I’ve already seen so much cool stuff in the past month—castles, mountainsides, pubs, and delicious pastries (Manning’s Bakery on Thomas St. = yum)–but there is sill much to see. For the past few weeks, my friends and I have been planning our spring break: a few days in Nice, bus to Barcelona, and 4 days in Spain before we head back to Dublin. We know that spending 6 days touring France and Spain isn’t going to be cheap, but since this is a once-in-a-lifetime opportunity, we’ve come up with some simple ways to save money before our big trips, so we can enjoy ourselves while we’re there.
Most of the money we spend goes into food, drink, and sightseeing, but we’ve already discovered that there are a few loopholes that make living in an expensive city a little cheaper:
During the first week here, we splurged on meals out, but now that things have settled down, we’ve gotten into the routine of going grocery shopping and planning meals.
My roommates and I have discovered that the best way to save money is to cook our own meals. Once or twice a week we buy minced meat and rashers at the butcher’s, veggies at the produce market, and staples like butter and pasta at the grocery stores for about 15 Euros each.
Of course, it would be a sin to miss out on the pub culture while in Dublin and it can’t hurt to eat out every once and a while. In fact, a cheap way that my friends and I experience the nightlife here is to eat dinner in and then head out to the pubs for a “dessert” of Guinness or Smithwick’s.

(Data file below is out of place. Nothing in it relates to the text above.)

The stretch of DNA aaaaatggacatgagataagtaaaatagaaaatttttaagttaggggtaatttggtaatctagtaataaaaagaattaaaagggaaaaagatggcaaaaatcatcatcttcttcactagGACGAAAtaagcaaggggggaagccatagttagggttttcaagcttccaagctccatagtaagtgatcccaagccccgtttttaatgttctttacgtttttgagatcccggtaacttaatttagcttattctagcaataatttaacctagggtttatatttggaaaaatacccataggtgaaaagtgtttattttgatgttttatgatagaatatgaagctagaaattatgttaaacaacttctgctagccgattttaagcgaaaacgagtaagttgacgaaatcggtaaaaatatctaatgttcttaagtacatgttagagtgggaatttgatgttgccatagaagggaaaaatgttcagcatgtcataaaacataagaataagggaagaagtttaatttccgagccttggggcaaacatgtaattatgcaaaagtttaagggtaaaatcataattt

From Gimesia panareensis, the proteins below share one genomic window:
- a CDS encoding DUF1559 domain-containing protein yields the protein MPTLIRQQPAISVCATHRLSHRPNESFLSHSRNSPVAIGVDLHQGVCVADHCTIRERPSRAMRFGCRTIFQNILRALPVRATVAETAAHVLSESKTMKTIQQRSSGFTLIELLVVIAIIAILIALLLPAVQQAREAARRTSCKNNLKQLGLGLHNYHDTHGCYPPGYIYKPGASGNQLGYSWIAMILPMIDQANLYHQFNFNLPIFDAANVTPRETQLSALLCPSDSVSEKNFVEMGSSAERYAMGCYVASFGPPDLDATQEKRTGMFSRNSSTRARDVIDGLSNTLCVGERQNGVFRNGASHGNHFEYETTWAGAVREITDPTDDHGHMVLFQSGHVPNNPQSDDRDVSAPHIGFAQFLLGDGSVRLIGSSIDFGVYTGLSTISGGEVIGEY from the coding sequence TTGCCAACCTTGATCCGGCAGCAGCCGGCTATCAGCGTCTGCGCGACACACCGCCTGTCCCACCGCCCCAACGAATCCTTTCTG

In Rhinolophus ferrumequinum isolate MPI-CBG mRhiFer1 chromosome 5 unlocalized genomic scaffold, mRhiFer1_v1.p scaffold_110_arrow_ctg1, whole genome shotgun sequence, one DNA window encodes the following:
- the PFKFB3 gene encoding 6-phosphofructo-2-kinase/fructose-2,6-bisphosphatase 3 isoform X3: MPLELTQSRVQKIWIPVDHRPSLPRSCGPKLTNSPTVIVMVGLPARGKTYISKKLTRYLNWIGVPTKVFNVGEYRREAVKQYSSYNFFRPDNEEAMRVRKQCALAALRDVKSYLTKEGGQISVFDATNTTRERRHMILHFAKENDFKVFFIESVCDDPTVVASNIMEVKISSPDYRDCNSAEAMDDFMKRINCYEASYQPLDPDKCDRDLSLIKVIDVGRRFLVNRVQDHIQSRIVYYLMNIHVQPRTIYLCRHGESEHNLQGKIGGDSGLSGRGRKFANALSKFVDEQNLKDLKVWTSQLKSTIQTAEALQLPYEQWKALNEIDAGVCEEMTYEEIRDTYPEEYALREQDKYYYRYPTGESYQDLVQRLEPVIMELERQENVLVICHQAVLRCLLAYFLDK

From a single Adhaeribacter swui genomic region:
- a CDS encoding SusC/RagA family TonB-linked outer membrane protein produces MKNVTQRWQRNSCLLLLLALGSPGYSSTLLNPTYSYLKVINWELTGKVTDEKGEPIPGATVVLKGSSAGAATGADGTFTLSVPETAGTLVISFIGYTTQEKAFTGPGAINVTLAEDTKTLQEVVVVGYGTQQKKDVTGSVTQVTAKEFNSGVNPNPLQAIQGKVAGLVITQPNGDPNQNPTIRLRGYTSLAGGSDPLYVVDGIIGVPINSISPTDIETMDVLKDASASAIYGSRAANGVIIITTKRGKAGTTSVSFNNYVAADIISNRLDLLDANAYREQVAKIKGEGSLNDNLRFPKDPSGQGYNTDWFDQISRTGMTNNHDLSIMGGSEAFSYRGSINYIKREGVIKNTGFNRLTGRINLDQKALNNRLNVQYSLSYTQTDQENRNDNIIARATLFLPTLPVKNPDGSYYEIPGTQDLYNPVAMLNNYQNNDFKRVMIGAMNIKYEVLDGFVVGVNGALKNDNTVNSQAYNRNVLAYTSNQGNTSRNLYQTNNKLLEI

The third trick we learned is to pack a lunch during the school week. Monday through Thursday, the Academic Center is a second home for us students. Besides going to class there, we watch movies in the lounge; chat with Lilly, Stephen, and Claire about our upcoming trips; and each breakfast, lunch, and dinner between classes. Grabbing a sandwich and drink to go can easily add up, so packing a water bottle, bagel with peanut butter, and a bag of crisps is definitely the way to go.
We discovered that just like in the U.S., it costs much more to order a drink at a bar or pub in Ireland than it does to buy from a liquor store. That especially goes for pubs in tourist areas, where a pint of Guinness can cost 5 Euro. However, once we ventured away from the tourist pubs, and found the places where locals tend to go, we found better prices and a more authentic Irish pub setting.
3. Travel and Sight Seeing:
There’s plenty to see right here in Dublin, and a great aspect of many of our courses here is that they take us straight into the city with field trips to cultural or historical sites, meaning we get free entry into tons of places just by going to class.
When we want to venture a little further on our day trips, the DART can get us to the much quieter seaside villages of Northern and Southern Dublin for only a few Euros. Last weekend I went with three friends to Malahide Castle on the DART and with a coupon we printed out from the castle website, our transportation and entry tickets cost us each only about 12 Euro.
Of course, spring break and other overnight trips will be a bit pricier, but my friends and I have managed to get deals on plane tickets by planning in advance. (We got our tickets by signing up for the RyanAir weekly deals email, which alerted us to deals they were having to France and Spain over spring break.)
We’re also doing a bit of research before we leave to make sure we spend our money on museums, bars, and hostels that we think we’ll enjoy.
We’ve realized that it doesn’t take much extra time to shop around for plane tickets or research free events in downtown Dublin, so that we can make our study abroad experience here as fun and worry-free as possible.